The SolarHost program has received hundreds of applications from residential and commercial customers so far, according to PowerFin Vice President Jason Pittman, and they’re in the process of reviewing them now. Projects will be selected on a first-come, first-served basis, but not all rooftops are suitable for solar installations. Location, roof materials, and shading will be considered in the evaluation.

The roofless solar option, operated by Colorado-based Clean Energy Collective, is in the process of acquiring land and construction contracts to build the solar farm. Representatives from both pilot program operators will be at the festival explaining how residential and commercial customers can benefit from and sign up for the programs.

“There’s been some confusion in the community about the difference between the two programs,” Eyer said, Solar Fest will be a great opportunity to find out if ownership, hosting, or roofless solar options are the right fit for them.

This will be the festival’s first time at Roosevelt Park, having tried out Lions Field, Maverick Park, and Eco Centro in past years. The Southside’s park proximity to the under-development EPIcenter on the Mission Reach was “too good to pass up.”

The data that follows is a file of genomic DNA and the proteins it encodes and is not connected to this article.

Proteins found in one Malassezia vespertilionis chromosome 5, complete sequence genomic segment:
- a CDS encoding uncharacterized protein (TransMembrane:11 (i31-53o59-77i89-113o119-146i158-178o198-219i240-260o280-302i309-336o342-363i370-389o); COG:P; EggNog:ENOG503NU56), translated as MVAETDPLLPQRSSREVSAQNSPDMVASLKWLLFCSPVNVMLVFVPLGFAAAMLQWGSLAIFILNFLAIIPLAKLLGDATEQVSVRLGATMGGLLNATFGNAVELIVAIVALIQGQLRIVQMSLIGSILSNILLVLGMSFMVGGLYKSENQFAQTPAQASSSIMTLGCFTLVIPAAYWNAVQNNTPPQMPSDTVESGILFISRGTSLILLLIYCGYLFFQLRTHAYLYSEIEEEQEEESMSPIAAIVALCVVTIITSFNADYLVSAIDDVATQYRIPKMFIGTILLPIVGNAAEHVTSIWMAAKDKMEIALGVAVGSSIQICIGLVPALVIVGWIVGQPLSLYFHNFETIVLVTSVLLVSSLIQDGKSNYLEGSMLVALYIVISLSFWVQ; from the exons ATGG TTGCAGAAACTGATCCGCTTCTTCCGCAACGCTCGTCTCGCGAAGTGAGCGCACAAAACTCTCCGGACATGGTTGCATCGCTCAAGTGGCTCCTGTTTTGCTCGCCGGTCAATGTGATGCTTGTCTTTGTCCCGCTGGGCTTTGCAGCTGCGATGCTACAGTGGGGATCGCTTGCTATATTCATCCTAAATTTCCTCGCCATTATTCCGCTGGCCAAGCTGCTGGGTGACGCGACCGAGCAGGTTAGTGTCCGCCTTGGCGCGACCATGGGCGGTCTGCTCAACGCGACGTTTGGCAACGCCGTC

There is talk about expanding the festival next year at Eco Centro, closing off Main Avenue for a block party feel, Eyer said. “If we do get really big it would be cool to do it on multiple stops … and have people bike to each location.”

SA Next, a BSAG lecture series, has lined up seven speakers to share their perspectives on several different pieces of the sustainability puzzle:

  • 1:05 p.m. – Solar 101 with Joseph Chavez, Global Energy Market analyst with OCI Solar Power
  • 1:30 p.m. – Matthew Schwarts, Edwards Aquifer Authority
  • 1:55 p.m. – Cultivating the Latino Arts Field with Gabriel Magraner, director of programs of the National Association of Latino Arts and Cultures (NALAC)
  • 2:30 p.m. – Update on Urban Farming in San Antonio with Mitch Hagney of Local Sprouts urban farm
  • 2:55 p.m. – Corporate Culture, Sparking Creativity and Team Work with Sun Action Trackers
  • 3:20 p.m. – Garden Based Learning in Schools with Stephen Lucke of Gardopia Gardens
  • 3:45 p.m. – Becoming a World Heritage Site with Susan Snow of Missions National Park

Local bands will perform throughout the day on a solar-powered stage including La Chichada, Snowbyrd, XesXes, Boca Negra, and Lonely Horse.

*Top image: Solar Fest 2015 logo courtesy of Build San Antonio Green.

Related Stories:

Rooftop Solar Hosting to Debut in San Antonio

EPIcenter to Bring Energy Education, Innovation to Southside

New Solar Industry Group Opposes CPS Energy Project

Coming Soon: Accessible, Affordable Community Solar

OCI Solar Power Starts Construction of Texas’ Largest Solar Plant

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Iris Dimmick

Senior Reporter Iris Dimmick covers public policy pertaining to social issues, ranging from affordable housing and economic disparity to policing reform and workforce development. Contact her at iris@sareport.org